TUESDAY, July 12, 2005 (HealthDay News) -- Americans who've grown skeptical of the hyping of the latest medical breakthrough got some validation this week: A new review found one out of every three highly cited studies published in influential medical journals is either refuted or seriously weakened by subsequent research.
Some notable examples: the initial finding that hormone-replacement therapy reduced older women's heart disease risk (a larger trial later found that HRT actually raised cardiovascular and cancer risk); the promise of vitamin E in preventing heart attack (it doesn't); and the news that vitamin A supplements cut breast cancer risk (again, a larger, randomized trial showed no effect).
None of this means the initial, promising trial shouldn't have been published or publicized, stressed Dr. John Ioannidis, author of the review appearing in the July 13 issue of the Journal of the American Medical Association.
"This is largely the scientific process at work," said Ioannidis, an associate professor of medicine at the Institute for Clinical Research and Health Policy Studies at Tufts-New England Medical Center, in Boston. "There is nothing wrong with publishing promising evidence."
Ioannidis, who is also chairman of the department of hygiene and epidemiology at the University of Ioannina School of Medicine in Greece, said the message for the public is "to not lose your trust [in science], but don't expect that everything you hear about will be true forever."
In his analysis, Ioannidis examined the long-term validity of 49 of the most widely-cited studies published between 1990 and 2003 in three of the world's most prestigious "generalist" medical journals -- the Journal of the American Medical Association, The Lancet, and the New England Journal of Medicine -- as well as leading "specialty" journals such as Circulation, Diabetes and the Journal of the National Cancer Institute.
He then tracked whether or not the main findings from the 49 studies held true over time. Thirty-nine of the studies were randomized -- meaning that participants were randomly assigned to one of two or more treatment arms in a clinical trial. Large, randomized trials conducted prospectively (i.e., unfolding over time as opposed to a review of past data) are considered the gold standard of clinical research.
According to Ioannidis, "five out of six non-randomized studies and nine out of 39 randomized studies were contradicted or found to have stronger effects compared with subsequent studies on the same topic." Smaller studies were more likely to be refuted than larger ones, and findings from non-randomized trials were often overturned by the results of a larger, randomized trial.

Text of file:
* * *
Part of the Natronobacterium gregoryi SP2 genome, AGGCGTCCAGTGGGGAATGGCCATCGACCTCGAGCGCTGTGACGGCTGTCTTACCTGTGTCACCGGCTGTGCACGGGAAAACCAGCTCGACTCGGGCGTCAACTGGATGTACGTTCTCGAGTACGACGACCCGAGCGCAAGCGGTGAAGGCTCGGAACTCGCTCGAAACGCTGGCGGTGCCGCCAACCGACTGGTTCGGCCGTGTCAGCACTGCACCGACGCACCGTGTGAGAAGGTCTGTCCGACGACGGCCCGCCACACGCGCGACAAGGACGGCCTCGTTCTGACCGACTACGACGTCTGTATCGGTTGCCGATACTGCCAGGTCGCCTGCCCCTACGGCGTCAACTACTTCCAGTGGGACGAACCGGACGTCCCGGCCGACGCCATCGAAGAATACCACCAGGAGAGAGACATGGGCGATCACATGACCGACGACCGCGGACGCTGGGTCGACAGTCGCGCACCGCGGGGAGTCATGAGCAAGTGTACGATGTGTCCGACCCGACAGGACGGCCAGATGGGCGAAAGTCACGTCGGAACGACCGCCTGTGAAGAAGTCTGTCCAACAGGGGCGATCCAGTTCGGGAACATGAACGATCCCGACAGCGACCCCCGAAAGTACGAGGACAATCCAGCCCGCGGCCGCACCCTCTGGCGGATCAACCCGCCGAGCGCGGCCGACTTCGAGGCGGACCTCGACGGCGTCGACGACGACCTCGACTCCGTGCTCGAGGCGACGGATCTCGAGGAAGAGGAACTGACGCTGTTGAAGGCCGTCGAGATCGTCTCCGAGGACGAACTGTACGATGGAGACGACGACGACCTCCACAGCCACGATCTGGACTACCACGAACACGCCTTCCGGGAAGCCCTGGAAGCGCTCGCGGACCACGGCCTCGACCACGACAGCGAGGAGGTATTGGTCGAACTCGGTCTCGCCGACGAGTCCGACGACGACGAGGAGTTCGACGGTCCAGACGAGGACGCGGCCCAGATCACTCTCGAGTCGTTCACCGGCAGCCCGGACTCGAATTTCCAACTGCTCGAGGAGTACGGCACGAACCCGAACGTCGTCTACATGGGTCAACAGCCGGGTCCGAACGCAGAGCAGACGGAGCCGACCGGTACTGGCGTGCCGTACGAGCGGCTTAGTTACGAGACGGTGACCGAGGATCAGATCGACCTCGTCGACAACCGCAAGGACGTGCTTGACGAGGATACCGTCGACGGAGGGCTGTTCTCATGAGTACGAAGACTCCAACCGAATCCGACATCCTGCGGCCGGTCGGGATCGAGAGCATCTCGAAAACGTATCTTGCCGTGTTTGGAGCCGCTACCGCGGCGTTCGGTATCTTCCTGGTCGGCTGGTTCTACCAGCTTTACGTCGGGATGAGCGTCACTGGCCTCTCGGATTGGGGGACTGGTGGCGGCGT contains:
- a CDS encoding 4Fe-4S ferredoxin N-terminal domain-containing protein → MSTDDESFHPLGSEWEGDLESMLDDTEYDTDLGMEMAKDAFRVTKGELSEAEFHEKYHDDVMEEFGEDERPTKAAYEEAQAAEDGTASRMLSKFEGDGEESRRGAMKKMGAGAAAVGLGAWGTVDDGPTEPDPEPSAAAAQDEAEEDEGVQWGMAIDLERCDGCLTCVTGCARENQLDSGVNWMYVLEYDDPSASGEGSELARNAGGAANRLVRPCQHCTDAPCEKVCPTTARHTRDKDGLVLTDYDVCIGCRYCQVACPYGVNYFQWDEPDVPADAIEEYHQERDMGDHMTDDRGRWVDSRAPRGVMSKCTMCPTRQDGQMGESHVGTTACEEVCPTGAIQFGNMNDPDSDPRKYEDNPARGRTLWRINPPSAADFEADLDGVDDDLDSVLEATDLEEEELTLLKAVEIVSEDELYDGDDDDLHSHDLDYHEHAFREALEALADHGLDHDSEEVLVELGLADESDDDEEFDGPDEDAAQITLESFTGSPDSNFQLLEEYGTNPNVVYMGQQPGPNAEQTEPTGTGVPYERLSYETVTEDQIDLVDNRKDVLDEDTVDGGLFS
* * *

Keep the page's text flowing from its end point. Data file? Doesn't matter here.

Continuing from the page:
In total, 16 percent of the trial studies ended up being contradicted by later research, and findings from another 16 percent were considerably weakened by later, more reliable data.
Ioannidis said his goal was to reach an "objective estimate" of the pace of change in current medical theory. "I think it is healthy thinking to acknowledge that scientific knowledge is not immutable and final, but is likely to change over time," he said.
He added that none of his findings cast doubt on the integrity of most medical journals.
"These journals have high scientific standards, robust editorial processes, and they are independent," Ioannidis said. "We just have to accept that contradictions will occur, and that we should not consider that science is cut in stone."
Editors at the New England Journal of Medicine agreed. In a group statement, they said the conclusion of Ioannidis' review is "widely appreciated: while many published studies are subsequently confirmed, some are not. This is how medical and scientific research progresses. A single study is not the final word, and that is an important message."
But does the media -- aided by drug companies eager to capitalize on positive findings -- too often hype and simplify the results of new medical research?
"This may be a problem occasionally," Ioannidis said. "The general public should be sensitized to the fact that scientific knowledge has limitations, it is never final and things may change down the road."
Jeff Trewhitt, a spokesman for the Pharmaceutical Research and Manufacturers of America, representing the drug industry, agreed that "there's always new information as the product is introduced to a larger patient population." But he also believes "the evidence is clear that in most situations, new data tend to confirm the initial findings."
Trewhitt also noted that, besides having to pass through the journal editorial process prior to publication, clinical trials are also designed "to meet the tough testing standards at the FDA."
"We believe we are not routinely seeing data that would change the indicated use of the product as approved by the FDA," he added.
Ioannidis did have one criticism for major journals, however: their tendency to publish "positive" findings (where a therapy was proven to be effective) over "negative" ones (where a therapy's effectiveness was cast in doubt).
"There's nothing wrong with publishing promising evidence," he said. "What is wrong is not publishing less promising evidence and studies with 'negative' results when [the studies] are equally well-designed and conducted as those that find impressive effects."
Still, Ioannidis seemed reassured by the findings. "Scientific advances do happen, medical progress is moving at a fast speed," he said. In interpreting medical news that could potentially impact health, Ioannidis advises people to "make decisions about it, try to find out what the limitations and caveats might be, and try and get a sense from your physician or physicians about the surrounding uncertainty. Critical thinking is always useful."
For a better understanding of the clinical trials process, visit the National Institutes of Health.